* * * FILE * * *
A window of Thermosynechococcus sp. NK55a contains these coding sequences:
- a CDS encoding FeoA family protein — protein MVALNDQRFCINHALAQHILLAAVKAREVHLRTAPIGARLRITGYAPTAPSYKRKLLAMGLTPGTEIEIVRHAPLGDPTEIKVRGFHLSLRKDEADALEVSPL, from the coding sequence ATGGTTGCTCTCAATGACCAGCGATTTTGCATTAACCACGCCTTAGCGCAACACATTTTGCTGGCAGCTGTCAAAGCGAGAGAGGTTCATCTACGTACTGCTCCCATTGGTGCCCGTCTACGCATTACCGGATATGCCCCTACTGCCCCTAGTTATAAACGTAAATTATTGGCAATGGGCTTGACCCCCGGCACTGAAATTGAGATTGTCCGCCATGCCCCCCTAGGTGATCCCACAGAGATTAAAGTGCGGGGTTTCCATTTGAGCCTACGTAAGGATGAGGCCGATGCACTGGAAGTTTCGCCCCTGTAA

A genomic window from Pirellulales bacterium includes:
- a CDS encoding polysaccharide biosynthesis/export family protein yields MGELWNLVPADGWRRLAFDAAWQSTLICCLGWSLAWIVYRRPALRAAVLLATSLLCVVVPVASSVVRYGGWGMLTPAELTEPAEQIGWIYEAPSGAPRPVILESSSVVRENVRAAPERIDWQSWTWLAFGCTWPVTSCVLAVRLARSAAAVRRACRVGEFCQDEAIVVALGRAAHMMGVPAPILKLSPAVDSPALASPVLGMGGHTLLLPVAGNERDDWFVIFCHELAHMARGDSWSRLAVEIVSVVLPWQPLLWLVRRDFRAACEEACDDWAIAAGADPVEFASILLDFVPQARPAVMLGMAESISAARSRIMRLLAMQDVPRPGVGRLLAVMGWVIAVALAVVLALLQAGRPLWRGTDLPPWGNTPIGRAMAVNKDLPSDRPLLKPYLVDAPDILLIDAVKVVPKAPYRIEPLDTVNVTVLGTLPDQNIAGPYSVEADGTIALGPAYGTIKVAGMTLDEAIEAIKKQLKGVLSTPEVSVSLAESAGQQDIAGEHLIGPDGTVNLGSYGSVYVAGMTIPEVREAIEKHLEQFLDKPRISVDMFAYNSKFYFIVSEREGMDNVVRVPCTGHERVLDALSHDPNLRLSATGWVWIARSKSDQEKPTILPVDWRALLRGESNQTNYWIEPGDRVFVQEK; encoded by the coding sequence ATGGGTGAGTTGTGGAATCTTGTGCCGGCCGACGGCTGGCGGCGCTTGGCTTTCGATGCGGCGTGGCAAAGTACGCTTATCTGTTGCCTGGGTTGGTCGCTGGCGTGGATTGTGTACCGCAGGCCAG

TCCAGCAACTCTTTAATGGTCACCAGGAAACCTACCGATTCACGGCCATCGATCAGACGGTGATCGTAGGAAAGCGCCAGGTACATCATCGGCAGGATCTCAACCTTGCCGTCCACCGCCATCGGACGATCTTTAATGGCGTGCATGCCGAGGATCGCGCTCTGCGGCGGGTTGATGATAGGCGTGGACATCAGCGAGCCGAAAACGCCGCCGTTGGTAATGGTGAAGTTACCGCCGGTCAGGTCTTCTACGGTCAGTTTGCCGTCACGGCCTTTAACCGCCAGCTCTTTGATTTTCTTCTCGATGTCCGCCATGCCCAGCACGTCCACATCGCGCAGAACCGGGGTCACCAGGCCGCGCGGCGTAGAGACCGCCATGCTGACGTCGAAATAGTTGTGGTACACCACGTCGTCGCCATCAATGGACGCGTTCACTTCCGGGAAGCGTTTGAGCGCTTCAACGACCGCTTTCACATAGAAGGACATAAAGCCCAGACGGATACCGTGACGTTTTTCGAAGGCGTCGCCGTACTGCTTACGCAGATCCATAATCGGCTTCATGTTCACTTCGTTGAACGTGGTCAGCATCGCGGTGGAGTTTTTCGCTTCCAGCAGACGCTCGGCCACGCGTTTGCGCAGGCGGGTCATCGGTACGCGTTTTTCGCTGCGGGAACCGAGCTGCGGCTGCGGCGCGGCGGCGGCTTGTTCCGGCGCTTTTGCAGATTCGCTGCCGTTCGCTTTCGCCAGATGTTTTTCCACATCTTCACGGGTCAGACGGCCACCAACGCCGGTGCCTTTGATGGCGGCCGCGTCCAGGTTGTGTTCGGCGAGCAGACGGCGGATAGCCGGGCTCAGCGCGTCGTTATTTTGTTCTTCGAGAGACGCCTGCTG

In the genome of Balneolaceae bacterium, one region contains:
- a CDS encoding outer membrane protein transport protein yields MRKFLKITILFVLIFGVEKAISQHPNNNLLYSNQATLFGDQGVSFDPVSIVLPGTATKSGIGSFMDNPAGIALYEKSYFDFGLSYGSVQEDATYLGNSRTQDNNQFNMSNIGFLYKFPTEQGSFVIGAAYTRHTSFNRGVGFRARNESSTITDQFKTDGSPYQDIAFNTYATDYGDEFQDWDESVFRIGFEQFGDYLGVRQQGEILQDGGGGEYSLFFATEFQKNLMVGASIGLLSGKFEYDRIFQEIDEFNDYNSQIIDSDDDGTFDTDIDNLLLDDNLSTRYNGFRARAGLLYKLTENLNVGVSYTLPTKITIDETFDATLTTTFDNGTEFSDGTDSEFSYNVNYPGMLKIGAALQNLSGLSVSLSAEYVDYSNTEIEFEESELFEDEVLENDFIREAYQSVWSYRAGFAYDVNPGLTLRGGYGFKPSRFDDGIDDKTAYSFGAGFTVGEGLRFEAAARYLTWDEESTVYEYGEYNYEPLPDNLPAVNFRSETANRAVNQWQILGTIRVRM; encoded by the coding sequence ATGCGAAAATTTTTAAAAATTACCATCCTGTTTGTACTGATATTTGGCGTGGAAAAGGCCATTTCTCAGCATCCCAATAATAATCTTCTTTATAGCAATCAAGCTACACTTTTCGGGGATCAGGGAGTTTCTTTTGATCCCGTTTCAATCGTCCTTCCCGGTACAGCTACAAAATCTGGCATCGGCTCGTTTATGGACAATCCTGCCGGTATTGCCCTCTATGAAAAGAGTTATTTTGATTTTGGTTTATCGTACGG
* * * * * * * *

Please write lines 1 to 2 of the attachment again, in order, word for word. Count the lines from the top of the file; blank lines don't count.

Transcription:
A window of Thermosynechococcus sp. NK55a contains these coding sequences:
- a CDS encoding FeoA family protein — protein MVALNDQRFCINHALAQHILLAAVKAREVHLRTAPIGARLRITGYAPTAPSYKRKLLAMGLTPGTEIEIVRHAPLGDPTEIKVRGFHLSLRKDEADALEVSPL, from the coding sequence ATGGTTGCTCTCAATGACCAGCGATTTTGCATTAACCACGCCTTAGCGCAACACATTTTGCTGGCAGCTGTCAAAGCGAGAGAGGTTCATCTACGTACTGCTCCCATTGGTGCCCGTCTACGCATTACCGGATATGCCCCTACTGCCCCTAGTTATAAACGTAAATTATTGGCAATGGGCTTGACCCCCGGCACTGAAATTGAGATTGTCCGCCATGCCCCCCTAGGTGATCCCACAGAGATTAAAGTGCGGGGTTTCCATTTGAGCCTACGTAAGGATGAGGCCGATGCACTGGAAGTTTCGCCCCTGTAA